This study examined differences among obstetricians, family physicians, and certified nursemidwives in the patterns of obstetric care provided to low-risk patients.
For a random sample of Washington State obstetrician-gynecologists, family physicians, and certified nurse-midwives, records of a random sample of their low-risk patients beginning care between September 1,1988, and August 31,1989, were abstracted.
Certified nurse-midwives were less likely to use continuous electronic fetal monitoring and had lower rates of labor induction or augmentation than physicians.
Certified nurse-midwives also were less likely than physicians to use epidural anesthesia.
The cesarean section rate for patients of certified nurse-midwives was 8.8% vs 13.6% for obstetricians and 15.1% for family physicians.
Certified nurse-midwives used 12.2% fewer resources.
There was little difference between the practice patterns of obstetricians and family physicians.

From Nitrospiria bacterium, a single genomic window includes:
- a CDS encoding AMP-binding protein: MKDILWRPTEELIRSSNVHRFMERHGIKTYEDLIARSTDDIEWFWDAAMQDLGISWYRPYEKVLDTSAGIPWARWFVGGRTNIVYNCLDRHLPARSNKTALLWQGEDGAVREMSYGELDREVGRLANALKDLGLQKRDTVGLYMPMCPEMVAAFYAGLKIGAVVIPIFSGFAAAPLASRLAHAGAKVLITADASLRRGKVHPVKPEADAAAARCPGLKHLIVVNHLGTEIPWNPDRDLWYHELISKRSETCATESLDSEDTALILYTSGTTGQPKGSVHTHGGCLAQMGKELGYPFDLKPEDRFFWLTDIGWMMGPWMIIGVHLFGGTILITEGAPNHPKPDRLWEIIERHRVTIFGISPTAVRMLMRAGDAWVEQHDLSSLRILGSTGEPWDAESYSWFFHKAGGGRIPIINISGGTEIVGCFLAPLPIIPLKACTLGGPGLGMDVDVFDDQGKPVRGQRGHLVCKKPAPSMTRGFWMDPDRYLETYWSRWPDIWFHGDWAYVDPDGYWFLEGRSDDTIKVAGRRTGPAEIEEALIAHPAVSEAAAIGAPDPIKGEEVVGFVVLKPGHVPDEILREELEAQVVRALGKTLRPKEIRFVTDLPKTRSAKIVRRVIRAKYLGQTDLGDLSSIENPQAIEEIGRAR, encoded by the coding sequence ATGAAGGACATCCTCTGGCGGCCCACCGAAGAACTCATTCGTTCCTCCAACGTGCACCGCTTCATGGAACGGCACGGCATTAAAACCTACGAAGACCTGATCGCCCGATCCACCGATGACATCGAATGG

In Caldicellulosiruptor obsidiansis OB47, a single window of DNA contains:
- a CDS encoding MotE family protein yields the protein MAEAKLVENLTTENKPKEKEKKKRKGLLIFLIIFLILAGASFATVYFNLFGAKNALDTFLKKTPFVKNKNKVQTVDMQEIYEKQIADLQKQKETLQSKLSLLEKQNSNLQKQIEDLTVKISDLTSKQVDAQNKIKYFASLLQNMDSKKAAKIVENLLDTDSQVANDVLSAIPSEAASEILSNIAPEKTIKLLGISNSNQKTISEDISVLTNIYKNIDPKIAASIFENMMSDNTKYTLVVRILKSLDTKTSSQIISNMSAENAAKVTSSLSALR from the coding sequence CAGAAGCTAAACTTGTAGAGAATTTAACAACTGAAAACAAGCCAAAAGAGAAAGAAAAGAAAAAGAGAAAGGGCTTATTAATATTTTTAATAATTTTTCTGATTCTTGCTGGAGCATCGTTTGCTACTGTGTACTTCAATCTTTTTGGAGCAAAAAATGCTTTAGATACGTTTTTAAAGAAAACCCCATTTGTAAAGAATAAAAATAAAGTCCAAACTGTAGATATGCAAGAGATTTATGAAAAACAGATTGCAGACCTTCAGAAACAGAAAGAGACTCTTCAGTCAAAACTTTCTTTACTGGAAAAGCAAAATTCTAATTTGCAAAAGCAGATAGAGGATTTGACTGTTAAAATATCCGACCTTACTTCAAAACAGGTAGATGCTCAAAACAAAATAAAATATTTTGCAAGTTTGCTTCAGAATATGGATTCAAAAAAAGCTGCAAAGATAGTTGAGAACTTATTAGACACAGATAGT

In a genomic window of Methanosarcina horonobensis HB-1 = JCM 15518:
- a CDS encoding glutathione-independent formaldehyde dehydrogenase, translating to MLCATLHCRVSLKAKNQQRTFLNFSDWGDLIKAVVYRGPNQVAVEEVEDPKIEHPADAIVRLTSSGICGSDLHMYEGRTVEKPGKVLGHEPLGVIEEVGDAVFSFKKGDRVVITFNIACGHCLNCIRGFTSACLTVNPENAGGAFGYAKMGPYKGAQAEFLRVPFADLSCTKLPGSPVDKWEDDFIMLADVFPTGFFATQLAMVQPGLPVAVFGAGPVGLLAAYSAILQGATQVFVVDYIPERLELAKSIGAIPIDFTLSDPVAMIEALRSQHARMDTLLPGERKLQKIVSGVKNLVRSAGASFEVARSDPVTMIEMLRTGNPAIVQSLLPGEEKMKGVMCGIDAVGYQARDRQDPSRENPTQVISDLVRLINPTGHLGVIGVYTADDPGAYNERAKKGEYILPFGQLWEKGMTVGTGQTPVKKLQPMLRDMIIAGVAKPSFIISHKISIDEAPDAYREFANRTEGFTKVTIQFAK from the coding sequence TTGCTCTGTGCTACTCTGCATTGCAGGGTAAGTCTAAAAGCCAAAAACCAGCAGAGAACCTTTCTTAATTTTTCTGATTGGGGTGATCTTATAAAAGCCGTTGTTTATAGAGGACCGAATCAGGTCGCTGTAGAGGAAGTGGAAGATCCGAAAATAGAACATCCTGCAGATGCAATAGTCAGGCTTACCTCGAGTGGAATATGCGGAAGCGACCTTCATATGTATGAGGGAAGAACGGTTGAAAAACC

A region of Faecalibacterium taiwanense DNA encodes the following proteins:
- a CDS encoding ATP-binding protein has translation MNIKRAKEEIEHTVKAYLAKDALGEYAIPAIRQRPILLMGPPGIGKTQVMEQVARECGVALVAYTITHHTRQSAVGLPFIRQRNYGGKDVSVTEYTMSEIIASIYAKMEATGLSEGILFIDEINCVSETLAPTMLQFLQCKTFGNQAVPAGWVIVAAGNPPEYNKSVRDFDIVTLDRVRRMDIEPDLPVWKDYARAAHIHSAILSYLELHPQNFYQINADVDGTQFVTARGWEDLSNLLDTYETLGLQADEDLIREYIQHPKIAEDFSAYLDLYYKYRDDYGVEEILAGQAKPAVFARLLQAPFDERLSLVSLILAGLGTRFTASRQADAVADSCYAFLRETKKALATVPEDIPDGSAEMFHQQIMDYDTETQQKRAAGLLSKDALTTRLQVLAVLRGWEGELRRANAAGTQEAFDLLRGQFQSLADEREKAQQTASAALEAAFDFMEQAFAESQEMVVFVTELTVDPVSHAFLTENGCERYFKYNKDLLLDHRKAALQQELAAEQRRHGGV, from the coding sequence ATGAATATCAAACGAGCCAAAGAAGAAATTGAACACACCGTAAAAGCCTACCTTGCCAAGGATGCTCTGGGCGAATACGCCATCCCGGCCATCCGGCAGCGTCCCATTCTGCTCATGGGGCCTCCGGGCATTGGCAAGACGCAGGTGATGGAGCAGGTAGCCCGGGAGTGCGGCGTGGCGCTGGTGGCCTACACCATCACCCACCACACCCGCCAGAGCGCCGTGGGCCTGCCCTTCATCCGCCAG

The low-risk patients of certified nurse-midwives in Washington State received fewer obstetrical interventions than similar patients cared for by obstetrician-gynecologists or family physicians.
These differences are associated with lower cesarean section rates and less resource use.
Mots-clés Pascal : Soin, Obstétrique, Faible, Risque, Femme, Homme, Pratique professionnelle, Médecin généraliste, Médecin, Spécialité médicale, Sage femme, Comportement, Etude comparative, Etats Unis, Amérique du Nord, Amérique, Gestation, Personnel sanitaire
Mots-clés Pascal anglais : Care, Obstetrics, Low, Risk, Woman, Human, Professional practice, General practitioner, Physician, Medical specialty, Midwife, Behavior, Comparative study, United States, North America, America, Pregnancy, Health staff
Notice produite par :
Inist-CNRS - Institut de l'Information Scientifique et Technique
Cote : 97-0290301
Code Inist : 002B30A05. Création : 15/07/1997.